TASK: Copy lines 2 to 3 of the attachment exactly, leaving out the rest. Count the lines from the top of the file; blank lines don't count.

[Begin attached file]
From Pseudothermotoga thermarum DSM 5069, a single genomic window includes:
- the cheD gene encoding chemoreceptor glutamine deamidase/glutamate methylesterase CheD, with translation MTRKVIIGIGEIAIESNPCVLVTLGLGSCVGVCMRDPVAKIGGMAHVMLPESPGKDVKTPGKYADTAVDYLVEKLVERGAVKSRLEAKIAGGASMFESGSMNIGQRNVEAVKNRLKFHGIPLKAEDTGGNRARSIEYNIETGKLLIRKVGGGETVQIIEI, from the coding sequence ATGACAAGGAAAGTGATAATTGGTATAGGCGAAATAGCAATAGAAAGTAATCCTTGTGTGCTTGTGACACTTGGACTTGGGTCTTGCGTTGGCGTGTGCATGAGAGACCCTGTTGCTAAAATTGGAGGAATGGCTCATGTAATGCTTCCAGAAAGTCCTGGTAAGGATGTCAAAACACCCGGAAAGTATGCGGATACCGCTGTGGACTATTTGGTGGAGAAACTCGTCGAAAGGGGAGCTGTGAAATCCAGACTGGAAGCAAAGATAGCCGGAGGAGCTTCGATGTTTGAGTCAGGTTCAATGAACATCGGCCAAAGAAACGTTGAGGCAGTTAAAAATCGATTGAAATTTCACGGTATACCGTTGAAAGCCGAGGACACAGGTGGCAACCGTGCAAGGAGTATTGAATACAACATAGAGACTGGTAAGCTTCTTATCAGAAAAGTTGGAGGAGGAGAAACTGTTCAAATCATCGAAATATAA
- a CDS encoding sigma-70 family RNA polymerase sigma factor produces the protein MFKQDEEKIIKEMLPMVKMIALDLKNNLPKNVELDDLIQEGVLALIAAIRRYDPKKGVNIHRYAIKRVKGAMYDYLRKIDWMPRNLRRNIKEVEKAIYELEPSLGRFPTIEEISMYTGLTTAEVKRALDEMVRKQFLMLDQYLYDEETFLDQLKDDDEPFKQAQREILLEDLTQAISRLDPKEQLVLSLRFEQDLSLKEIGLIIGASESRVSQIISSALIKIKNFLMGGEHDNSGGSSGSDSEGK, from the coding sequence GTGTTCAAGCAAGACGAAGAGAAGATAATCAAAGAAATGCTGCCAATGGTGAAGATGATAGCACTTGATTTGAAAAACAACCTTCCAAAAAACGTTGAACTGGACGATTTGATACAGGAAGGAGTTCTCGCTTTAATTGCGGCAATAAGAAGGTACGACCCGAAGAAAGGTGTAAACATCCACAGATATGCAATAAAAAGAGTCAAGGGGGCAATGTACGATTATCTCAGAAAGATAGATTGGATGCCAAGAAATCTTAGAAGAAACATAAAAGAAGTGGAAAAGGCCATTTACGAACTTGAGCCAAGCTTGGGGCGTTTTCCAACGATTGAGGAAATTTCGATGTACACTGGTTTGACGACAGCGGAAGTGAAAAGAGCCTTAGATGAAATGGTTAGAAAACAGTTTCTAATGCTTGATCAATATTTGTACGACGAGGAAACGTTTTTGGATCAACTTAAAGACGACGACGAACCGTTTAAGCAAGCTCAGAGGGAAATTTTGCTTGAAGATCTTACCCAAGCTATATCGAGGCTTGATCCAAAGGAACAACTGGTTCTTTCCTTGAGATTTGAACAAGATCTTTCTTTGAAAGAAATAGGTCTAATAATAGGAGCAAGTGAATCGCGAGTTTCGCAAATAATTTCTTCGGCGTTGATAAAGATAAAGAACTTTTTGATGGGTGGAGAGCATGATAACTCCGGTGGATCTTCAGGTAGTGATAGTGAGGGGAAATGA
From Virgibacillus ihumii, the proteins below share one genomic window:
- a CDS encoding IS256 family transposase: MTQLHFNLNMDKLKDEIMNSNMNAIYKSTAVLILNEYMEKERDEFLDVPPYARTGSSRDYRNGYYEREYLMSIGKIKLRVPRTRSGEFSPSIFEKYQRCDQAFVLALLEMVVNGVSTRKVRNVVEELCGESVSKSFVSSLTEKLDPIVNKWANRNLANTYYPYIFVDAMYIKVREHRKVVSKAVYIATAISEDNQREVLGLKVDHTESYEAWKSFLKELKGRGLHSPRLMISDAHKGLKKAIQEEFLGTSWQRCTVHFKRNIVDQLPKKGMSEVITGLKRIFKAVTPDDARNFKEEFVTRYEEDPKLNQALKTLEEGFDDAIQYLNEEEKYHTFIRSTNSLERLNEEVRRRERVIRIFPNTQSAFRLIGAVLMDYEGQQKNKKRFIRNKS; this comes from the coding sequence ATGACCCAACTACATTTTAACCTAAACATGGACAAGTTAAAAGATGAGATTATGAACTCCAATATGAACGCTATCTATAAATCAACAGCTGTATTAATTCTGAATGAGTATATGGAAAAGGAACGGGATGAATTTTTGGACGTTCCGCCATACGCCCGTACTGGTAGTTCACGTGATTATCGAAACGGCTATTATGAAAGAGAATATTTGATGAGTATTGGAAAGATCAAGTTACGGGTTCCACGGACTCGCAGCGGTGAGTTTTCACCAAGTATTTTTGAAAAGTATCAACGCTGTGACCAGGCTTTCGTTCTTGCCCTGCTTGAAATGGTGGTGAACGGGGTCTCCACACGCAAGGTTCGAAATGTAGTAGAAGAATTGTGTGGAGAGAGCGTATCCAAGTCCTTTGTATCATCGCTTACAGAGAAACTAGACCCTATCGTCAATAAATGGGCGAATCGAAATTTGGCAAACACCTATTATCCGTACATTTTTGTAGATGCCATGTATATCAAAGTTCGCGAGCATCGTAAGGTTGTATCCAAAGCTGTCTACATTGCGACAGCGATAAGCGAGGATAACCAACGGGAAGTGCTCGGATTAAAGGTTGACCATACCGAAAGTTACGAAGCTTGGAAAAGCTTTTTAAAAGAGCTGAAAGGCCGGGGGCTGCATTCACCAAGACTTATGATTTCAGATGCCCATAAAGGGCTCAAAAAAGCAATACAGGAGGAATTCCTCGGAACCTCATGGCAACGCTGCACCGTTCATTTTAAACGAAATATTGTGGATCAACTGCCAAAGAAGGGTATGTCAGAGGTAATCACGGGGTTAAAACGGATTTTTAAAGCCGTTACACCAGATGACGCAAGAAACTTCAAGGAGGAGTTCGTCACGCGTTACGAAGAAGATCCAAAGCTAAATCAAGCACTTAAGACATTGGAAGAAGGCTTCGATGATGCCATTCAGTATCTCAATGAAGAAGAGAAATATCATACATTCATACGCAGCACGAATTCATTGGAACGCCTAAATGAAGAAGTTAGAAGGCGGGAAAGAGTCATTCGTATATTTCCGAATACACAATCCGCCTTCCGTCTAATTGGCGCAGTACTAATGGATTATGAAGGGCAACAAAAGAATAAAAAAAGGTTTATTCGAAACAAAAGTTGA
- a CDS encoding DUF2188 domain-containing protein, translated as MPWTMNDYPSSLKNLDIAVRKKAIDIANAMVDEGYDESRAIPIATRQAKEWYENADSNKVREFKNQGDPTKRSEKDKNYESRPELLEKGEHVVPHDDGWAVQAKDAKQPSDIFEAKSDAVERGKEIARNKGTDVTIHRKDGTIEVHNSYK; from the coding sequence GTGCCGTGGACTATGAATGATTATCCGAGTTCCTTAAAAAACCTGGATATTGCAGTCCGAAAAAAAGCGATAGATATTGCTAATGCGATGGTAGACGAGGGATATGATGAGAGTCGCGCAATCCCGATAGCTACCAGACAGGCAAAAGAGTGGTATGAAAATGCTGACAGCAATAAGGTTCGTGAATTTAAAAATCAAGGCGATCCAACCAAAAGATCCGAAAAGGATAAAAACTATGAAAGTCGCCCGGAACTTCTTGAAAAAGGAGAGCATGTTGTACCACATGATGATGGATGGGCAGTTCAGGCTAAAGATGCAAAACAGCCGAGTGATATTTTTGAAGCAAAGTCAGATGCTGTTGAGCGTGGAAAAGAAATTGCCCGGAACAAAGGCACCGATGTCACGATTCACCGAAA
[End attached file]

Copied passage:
- the cheD gene encoding chemoreceptor glutamine deamidase/glutamate methylesterase CheD, with translation MTRKVIIGIGEIAIESNPCVLVTLGLGSCVGVCMRDPVAKIGGMAHVMLPESPGKDVKTPGKYADTAVDYLVEKLVERGAVKSRLEAKIAGGASMFESGSMNIGQRNVEAVKNRLKFHGIPLKAEDTGGNRARSIEYNIETGKLLIRKVGGGETVQIIEI, from the coding sequence ATGACAAGGAAAGTGATAATTGGTATAGGCGAAATAGCAATAGAAAGTAATCCTTGTGTGCTTGTGACACTTGGACTTGGGTCTTGCGTTGGCGTGTGCATGAGAGACCCTGTTGCTAAAATTGGAGGAATGGCTCATGTAATGCTTCCAGAAAGTCCTGGTAAGGATGTCAAAACACCCGGAAAGTATGCGGATACCGCTGTGGACTATTTGGTGGAGAAACTCGTCGAAAGGGGAGCTGTGAAATCCAGACTGGAAGCAAAGATAGCCGGAGGAGCTTCGATGTTTGAGTCAGGTTCAATGAACATCGGCCAAAGAAACGTTGAGGCAGTTAAAAATCGATTGAAATTTCACGGTATACCGTTGAAAGCCGAGGACACAGGTGGCAACCGTGCAAGGAGTATTGAATACAACATAGAGACTGGTAAGCTTCTTATCAGAAAAGTTGGAGGAGGAGAAACTGTTCAAATCATCGAAATATAA
- a CDS encoding sigma-70 family RNA polymerase sigma factor produces the protein MFKQDEEKIIKEMLPMVKMIALDLKNNLPKNVELDDLIQEGVLALIAAIRRYDPKKGVNIHRYAIKRVKGAMYDYLRKIDWMPRNLRRNIKEVEKAIYELEPSLGRFPTIEEISMYTGLTTAEVKRALDEMVRKQFLMLDQYLYDEETFLDQLKDDDEPFKQAQREILLEDLTQAISRLDPKEQLVLSLRFEQDLSLKEIGLIIGASESRVSQIISSALIKIKNFLMGGEHDNSGGSSGSDSEGK, from the coding sequence GTGTTCAAGCAAGACGAAGAGAAGATAATCAAAGAAATGCTGCCAATGGTGAAGATGATAGCACTTGATTTGAAAAACAACCTTCCAAAAAACGTTGAACTGGACGATTTGATACAGGAAGGAGTTCTCGCTTTAATTGCGGCAATAAGAAGGTACGACCCGAAGAAAGGTGTAAACATCCACAGATATGCAATAAAAAGAGTCAAGGGGGCAATGTACGATTATCTCAGAAAGATAGATTGGATGCCAAGAAATCTTAGAAGAAACATAAAAGAAGTGGAAAAGGCCATTTACGAACTTGAGCCAAGCTTGGGGCGTTTTCCAACGATTGAGGAAATTTCGATGTACACTGGTTTGACGACAGCGGAAGTGAAAAGAGCCTTAGATGAAATGGTTAGAAAACAGTTTCTAATGCTTGATCAATATTTGTACGACGAGGAAACGTTTTTGGATCAACTTAAAGACGACGACGAACCGTTTAAGCAAGCTCAGAGGGAAATTTTGCTTGAAGATCTTACCCAAGCTATATCGAGGCTTGATCCAAAGGAACAACTGGTTCTTTCCTTGAGATTTGAACAAGATCTTTCTTTGAAAGAAATAGGTCTAATAATAGGAGCAAGTGAATCGCGAGTTTCGCAAATAATTTCTTCGGCGTTGATAAAGATAAAGAACTTTTTGATGGGTGGAGAGCATGATAACTCCGGTGGATCTTCAGGTAGTGATAGTGAGGGGAAATGA